WATERLOO --- The City Council's ordinance committee is expected to consider a new proposal to protect the public from "potentially dangerous" dogs.
The committee, which includes all of the council members, will meet before Monday's regular meeting to discuss a proposed ordinance defining what makes a dog potentially dangerous and requiring owners of such animals to pay higher animal registration fees and carry liability insurance.
A previous draft ordinance based on certain breeds --- pit bull terriers, Rottweilers, wolf hybrids, chows, Doberman pinschers and others --- was scrapped in favor of language based on an individual dog's behavior or negligence of its owner.
Under the proposed ordinance, a dog is "potentially dangerous" if it causes injury to a person or domestic animal or is found running at large if its owner has been cited by Black Hawk Animal Control three or more times within a 12-month period.
The ordinance excludes dogs used by law enforcement or incidents where the injured person was trespassing; where the victim was committing or attempting to commit a crime on the dog owner's property; where the victim was abusing, torturing or assaulting the animal without justification; or when a domestic animal that was at large entered the area where the dog was confined.
If a dog is deemed dangerous under the proposed ordinance, its owner would have to register it with the city, pay a $50 registration fee, provide proof of at least $300,000 in liability insurance to cover injuries caused by the dog and be affixed with a permanent registration number. The ordinance would also make it easier to declare a potentially dangerous dog as dangerous if it commits future offenses.
The ordinance committee meeting is open to the public, but public comments are generally not accepted during the meeting. The ordinance would eventually need to be addressed during a full council meeting before adoption.
Breeds Affected: Pit Bull, Rottweiler, Wolf hybrids, Chow-Chows, Doberman Pinschers and a weird "others" (huh?)
Timothy J. Hurley
715 Mulberry Street
Waterloo, Iowa 50703
Office: (319) 291-4301
Fax: (319) 291-4286
For more information, see:
City of Waterloo Mayor's Office
City Council Members:
Reggie Schmitt, 1515 Audubon Drive, Waterloo, IA 50701
Carolyn Cole, 836 Lynkaylee Drive, Waterloo, IA 50701
Harold Getty, 1555 Woodmayr Drive, Waterloo, IA 50703
Quentin M. Hart, 715 Mulberry Street, Waterloo, IA 50703
Ron Welper, 1120 West 8th Street, Waterloo, IA 50702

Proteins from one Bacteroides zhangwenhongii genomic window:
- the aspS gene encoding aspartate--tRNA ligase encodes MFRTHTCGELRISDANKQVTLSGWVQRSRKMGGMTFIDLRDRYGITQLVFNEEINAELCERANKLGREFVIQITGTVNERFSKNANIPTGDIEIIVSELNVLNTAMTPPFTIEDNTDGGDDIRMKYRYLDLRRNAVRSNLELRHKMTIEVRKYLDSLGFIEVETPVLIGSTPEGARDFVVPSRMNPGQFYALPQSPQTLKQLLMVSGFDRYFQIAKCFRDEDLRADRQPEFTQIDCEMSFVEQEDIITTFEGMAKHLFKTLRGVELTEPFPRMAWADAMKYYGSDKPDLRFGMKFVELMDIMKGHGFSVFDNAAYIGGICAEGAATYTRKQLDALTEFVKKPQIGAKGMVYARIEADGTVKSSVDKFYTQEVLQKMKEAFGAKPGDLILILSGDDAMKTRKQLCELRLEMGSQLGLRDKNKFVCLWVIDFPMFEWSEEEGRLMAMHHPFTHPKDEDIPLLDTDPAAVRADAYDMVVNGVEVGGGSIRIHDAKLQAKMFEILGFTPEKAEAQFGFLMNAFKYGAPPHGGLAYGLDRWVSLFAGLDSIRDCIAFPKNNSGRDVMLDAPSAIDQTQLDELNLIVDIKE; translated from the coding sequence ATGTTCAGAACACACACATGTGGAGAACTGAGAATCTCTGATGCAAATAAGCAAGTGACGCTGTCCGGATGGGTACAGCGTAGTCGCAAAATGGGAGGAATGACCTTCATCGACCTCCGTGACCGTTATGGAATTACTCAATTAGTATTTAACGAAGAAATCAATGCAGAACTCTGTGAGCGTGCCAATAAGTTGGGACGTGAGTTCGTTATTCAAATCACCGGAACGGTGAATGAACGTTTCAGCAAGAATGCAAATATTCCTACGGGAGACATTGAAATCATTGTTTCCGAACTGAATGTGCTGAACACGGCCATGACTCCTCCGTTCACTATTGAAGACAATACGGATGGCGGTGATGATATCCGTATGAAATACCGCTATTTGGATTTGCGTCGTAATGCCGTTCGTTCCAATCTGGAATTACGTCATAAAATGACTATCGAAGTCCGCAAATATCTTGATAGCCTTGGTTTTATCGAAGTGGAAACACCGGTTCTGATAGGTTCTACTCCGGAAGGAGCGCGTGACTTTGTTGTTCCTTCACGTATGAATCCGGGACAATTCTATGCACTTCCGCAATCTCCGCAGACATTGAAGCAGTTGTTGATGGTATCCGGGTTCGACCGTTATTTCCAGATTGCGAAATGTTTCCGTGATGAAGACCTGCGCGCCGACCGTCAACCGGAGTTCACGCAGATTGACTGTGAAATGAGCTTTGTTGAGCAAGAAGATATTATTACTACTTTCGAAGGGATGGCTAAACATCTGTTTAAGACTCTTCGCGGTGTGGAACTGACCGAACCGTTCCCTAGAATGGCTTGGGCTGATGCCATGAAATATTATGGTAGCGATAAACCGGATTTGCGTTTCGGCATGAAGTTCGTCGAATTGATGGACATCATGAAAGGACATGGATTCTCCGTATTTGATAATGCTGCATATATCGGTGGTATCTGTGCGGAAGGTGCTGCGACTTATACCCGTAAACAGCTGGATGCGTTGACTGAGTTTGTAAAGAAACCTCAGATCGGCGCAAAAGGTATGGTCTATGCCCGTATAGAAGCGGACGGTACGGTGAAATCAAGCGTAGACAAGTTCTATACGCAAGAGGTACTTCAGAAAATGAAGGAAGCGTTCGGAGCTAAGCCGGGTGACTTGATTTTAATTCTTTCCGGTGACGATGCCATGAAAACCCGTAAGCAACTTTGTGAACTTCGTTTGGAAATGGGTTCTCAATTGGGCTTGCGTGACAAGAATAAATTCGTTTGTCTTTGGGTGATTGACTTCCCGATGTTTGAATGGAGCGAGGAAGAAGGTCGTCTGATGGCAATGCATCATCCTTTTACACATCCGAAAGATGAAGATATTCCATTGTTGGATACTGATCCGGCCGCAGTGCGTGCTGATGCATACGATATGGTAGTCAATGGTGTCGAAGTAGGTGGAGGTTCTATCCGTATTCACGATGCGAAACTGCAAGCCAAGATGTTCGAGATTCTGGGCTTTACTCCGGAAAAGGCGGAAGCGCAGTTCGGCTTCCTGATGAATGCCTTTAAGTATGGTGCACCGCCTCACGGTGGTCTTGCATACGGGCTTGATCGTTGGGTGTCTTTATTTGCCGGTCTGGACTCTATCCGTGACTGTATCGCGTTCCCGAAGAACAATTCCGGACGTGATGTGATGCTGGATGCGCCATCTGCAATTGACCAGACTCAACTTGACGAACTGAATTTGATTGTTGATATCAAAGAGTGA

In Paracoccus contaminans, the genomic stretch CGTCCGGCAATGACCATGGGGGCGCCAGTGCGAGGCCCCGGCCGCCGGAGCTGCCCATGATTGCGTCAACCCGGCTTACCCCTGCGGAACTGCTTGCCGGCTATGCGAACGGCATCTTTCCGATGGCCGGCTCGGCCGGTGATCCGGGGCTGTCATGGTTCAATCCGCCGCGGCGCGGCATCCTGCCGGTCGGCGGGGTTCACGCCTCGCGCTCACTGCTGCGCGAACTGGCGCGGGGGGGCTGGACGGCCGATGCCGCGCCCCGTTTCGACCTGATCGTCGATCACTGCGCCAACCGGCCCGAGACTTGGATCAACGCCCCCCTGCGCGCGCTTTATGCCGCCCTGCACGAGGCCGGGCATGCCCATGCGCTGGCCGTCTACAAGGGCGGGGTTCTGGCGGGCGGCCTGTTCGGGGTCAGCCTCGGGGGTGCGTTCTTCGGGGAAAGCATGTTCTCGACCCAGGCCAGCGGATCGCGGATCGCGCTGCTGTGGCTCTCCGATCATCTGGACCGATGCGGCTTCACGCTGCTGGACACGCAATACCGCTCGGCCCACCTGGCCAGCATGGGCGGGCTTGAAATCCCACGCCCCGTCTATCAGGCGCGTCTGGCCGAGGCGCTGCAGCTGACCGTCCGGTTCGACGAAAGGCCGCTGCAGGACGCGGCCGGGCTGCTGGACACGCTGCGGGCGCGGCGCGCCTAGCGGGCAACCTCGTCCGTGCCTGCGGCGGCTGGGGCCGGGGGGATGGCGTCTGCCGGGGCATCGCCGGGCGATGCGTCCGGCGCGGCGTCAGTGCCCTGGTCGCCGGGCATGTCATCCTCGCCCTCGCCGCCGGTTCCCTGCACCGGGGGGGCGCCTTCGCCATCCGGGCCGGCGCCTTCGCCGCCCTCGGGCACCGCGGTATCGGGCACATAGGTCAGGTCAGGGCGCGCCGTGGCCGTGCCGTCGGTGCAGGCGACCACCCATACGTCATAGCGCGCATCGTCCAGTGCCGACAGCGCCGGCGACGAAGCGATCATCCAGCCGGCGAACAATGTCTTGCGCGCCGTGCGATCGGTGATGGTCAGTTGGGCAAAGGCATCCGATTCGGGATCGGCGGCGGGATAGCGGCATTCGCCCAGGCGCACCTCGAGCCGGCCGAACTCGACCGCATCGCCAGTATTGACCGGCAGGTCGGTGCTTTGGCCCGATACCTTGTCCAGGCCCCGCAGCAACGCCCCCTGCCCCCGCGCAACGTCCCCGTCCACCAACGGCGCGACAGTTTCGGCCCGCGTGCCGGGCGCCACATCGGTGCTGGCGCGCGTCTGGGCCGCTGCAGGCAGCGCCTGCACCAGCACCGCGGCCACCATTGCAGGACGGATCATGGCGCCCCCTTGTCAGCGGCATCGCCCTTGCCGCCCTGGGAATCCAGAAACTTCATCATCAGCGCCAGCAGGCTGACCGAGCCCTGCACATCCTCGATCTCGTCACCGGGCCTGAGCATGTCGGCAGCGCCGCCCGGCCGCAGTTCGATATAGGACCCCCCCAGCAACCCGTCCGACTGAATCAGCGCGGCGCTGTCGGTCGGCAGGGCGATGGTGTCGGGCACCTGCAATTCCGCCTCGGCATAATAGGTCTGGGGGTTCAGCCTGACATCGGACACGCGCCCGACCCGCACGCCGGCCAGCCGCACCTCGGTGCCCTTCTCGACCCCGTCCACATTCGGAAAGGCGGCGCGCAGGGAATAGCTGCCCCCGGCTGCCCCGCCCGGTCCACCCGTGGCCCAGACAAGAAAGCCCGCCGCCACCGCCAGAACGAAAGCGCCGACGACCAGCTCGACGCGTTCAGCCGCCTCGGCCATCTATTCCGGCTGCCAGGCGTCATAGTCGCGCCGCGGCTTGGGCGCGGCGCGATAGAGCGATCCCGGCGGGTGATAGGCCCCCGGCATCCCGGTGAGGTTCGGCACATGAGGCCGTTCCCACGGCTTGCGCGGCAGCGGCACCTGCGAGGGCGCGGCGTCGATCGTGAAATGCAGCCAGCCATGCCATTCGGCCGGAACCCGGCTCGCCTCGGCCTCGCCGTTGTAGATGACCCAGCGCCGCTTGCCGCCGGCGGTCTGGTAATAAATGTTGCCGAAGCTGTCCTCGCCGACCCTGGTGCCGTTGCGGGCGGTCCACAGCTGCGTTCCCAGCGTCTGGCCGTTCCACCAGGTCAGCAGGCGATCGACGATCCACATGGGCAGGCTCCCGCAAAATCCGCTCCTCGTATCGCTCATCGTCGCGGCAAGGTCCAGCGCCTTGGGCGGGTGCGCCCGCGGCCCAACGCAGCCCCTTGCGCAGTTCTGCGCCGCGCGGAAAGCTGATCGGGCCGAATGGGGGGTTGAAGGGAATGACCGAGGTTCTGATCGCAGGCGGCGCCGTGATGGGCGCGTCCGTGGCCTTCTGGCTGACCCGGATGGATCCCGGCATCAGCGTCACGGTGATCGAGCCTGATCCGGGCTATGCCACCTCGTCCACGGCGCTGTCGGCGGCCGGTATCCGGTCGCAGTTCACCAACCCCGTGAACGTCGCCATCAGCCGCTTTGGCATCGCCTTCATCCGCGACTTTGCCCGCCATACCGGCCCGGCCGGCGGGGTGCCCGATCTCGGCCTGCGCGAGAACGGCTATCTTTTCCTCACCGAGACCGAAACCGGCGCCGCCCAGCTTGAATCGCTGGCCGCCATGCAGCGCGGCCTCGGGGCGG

Bob Greenwood, 3553 Muirfield Drive, Waterloo, IA 50701
Office: 319-234-1589, Home: 319-236-3585, FAX: 319-234-5627
Steven J. Schmitt, 715 Mulberry Street, Waterloo, IA 50703
Work: 319-232-3701, Ext. 201
WATERLOO --- Blame the owner. Blame the dog. But don't blame the breed.
That's the message Waterloo City Council members heard Tuesday as they began tinkering with the "dangerous dog" ordinance following several well publicized dog-on-dog attacks in recent months.
City Attorney Jim Walsh had drafted a proposed ordinance outlining a list of potentially dangerous dog breeds --- pit bull terriers, Rottweilers, wolf hybrids, chows, Doberman pinschers and others --- which would have to be registered as such to stay in the city limits. Owners would need to detail their ability to confine their pets and prove they had insurance to cover damage or injury the dogs may cause.
"There's not a real good consensus on what breeds of dog are the most dangerous," he said. "The registration route is difficult. The banning route is also difficult."
Meanwhile, officials with the Cedar Bend Humane Society, which operates animal control services for the city under contract, suggested a third route.
"Instead of determining it on breed, maybe we should base it on what the dog does," said Kristy Gardner, co-director of the agency. "One of the things we deal with over and over and over again is the responsibility of the owner."
Gardner and the other co-director, Karla Beckman, suggested requiring a dog that bites --- or perhaps is found running at large more than once --- be required to register with the city as a potentially dangerous dog, triggering the additional steps for the owners.
Gardner said the animal control operation currently lacked the work force and training required to license every dog of a suspect breed; and she said identifying mixed breeds would be onerous. She noted that Labrador retrievers accounted for the most dog bites in the city last year, largely because they are so common and not necessarily because they were dangerous.
Council members urged Humane Society officials to put suggestions in writing to be discussed at a future meeting.
A related measure designed to tighten up the ordinance related to dogs deemed dangerous based on a verified attack received a warmer reception.
"The existing ordinance we found to be rather cumbersome from recent experience," said Walsh, referring to a federal lawsuit filed by Russ Folkers based on language in the existing ordinance.
The proposed ordinance would not allow the owner of a dog to keep the animal during the appeal process for a dangerous dog citation, and the owner would be required to post a bond to cover the boarding costs for the animal pending that appeal. Owners choosing to remove a dangerous dog from the city --- rather than destroying it --- would need to post a plan of where it would be taken; dogs returning to the city would be destroyed immediately without appeal.
Mayor Tim Hurley supported those changes.
"We've got to clamp down and get tougher, and this is a good start," he said.
Council members set no timeline for when future discussions about the ordinance would take place.